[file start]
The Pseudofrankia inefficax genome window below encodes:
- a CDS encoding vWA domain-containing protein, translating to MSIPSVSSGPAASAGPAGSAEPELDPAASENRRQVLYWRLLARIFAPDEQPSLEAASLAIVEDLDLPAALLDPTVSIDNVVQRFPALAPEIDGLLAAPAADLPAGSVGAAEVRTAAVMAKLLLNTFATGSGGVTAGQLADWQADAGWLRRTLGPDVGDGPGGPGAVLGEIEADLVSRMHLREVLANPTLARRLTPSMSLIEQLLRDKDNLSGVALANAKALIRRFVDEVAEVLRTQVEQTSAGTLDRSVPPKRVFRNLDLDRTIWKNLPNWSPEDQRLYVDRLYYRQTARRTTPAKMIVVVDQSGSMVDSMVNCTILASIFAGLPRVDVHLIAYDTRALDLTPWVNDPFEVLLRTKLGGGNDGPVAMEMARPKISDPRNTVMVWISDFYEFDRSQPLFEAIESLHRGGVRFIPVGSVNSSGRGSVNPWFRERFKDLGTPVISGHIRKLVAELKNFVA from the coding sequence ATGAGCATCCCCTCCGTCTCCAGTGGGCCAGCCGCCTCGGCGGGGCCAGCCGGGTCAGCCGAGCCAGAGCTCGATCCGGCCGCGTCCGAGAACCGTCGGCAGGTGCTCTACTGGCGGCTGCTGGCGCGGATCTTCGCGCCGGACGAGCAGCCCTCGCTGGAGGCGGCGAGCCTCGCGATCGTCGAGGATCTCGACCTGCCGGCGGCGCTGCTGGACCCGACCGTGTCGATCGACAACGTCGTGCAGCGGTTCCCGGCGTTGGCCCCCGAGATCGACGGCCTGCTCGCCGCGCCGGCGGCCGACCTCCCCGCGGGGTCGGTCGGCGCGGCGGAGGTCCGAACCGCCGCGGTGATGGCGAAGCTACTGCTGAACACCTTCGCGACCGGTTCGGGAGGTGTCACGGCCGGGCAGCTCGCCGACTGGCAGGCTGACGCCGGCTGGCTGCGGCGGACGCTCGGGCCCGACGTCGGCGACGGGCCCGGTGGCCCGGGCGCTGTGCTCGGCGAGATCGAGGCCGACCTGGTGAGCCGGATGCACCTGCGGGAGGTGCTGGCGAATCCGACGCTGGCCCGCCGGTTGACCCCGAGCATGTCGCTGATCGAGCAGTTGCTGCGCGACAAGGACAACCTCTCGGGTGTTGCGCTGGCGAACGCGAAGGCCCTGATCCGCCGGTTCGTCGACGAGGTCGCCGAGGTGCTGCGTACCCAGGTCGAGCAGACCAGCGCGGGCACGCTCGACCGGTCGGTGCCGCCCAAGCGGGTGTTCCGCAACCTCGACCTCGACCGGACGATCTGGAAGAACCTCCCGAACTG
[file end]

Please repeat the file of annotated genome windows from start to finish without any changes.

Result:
The Pseudofrankia inefficax genome window below encodes:
- a CDS encoding vWA domain-containing protein, translating to MSIPSVSSGPAASAGPAGSAEPELDPAASENRRQVLYWRLLARIFAPDEQPSLEAASLAIVEDLDLPAALLDPTVSIDNVVQRFPALAPEIDGLLAAPAADLPAGSVGAAEVRTAAVMAKLLLNTFATGSGGVTAGQLADWQADAGWLRRTLGPDVGDGPGGPGAVLGEIEADLVSRMHLREVLANPTLARRLTPSMSLIEQLLRDKDNLSGVALANAKALIRRFVDEVAEVLRTQVEQTSAGTLDRSVPPKRVFRNLDLDRTIWKNLPNWSPEDQRLYVDRLYYRQTARRTTPAKMIVVVDQSGSMVDSMVNCTILASIFAGLPRVDVHLIAYDTRALDLTPWVNDPFEVLLRTKLGGGNDGPVAMEMARPKISDPRNTVMVWISDFYEFDRSQPLFEAIESLHRGGVRFIPVGSVNSSGRGSVNPWFRERFKDLGTPVISGHIRKLVAELKNFVA from the coding sequence ATGAGCATCCCCTCCGTCTCCAGTGGGCCAGCCGCCTCGGCGGGGCCAGCCGGGTCAGCCGAGCCAGAGCTCGATCCGGCCGCGTCCGAGAACCGTCGGCAGGTGCTCTACTGGCGGCTGCTGGCGCGGATCTTCGCGCCGGACGAGCAGCCCTCGCTGGAGGCGGCGAGCCTCGCGATCGTCGAGGATCTCGACCTGCCGGCGGCGCTGCTGGACCCGACCGTGTCGATCGACAACGTCGTGCAGCGGTTCCCGGCGTTGGCCCCCGAGATCGACGGCCTGCTCGCCGCGCCGGCGGCCGACCTCCCCGCGGGGTCGGTCGGCGCGGCGGAGGTCCGAACCGCCGCGGTGATGGCGAAGCTACTGCTGAACACCTTCGCGACCGGTTCGGGAGGTGTCACGGCCGGGCAGCTCGCCGACTGGCAGGCTGACGCCGGCTGGCTGCGGCGGACGCTCGGGCCCGACGTCGGCGACGGGCCCGGTGGCCCGGGCGCTGTGCTCGGCGAGATCGAGGCCGACCTGGTGAGCCGGATGCACCTGCGGGAGGTGCTGGCGAATCCGACGCTGGCCCGCCGGTTGACCCCGAGCATGTCGCTGATCGAGCAGTTGCTGCGCGACAAGGACAACCTCTCGGGTGTTGCGCTGGCGAACGCGAAGGCCCTGATCCGCCGGTTCGTCGACGAGGTCGCCGAGGTGCTGCGTACCCAGGTCGAGCAGACCAGCGCGGGCACGCTCGACCGGTCGGTGCCGCCCAAGCGGGTGTTCCGCAACCTCGACCTCGACCGGACGATCTGGAAGAACCTCCCGAACTG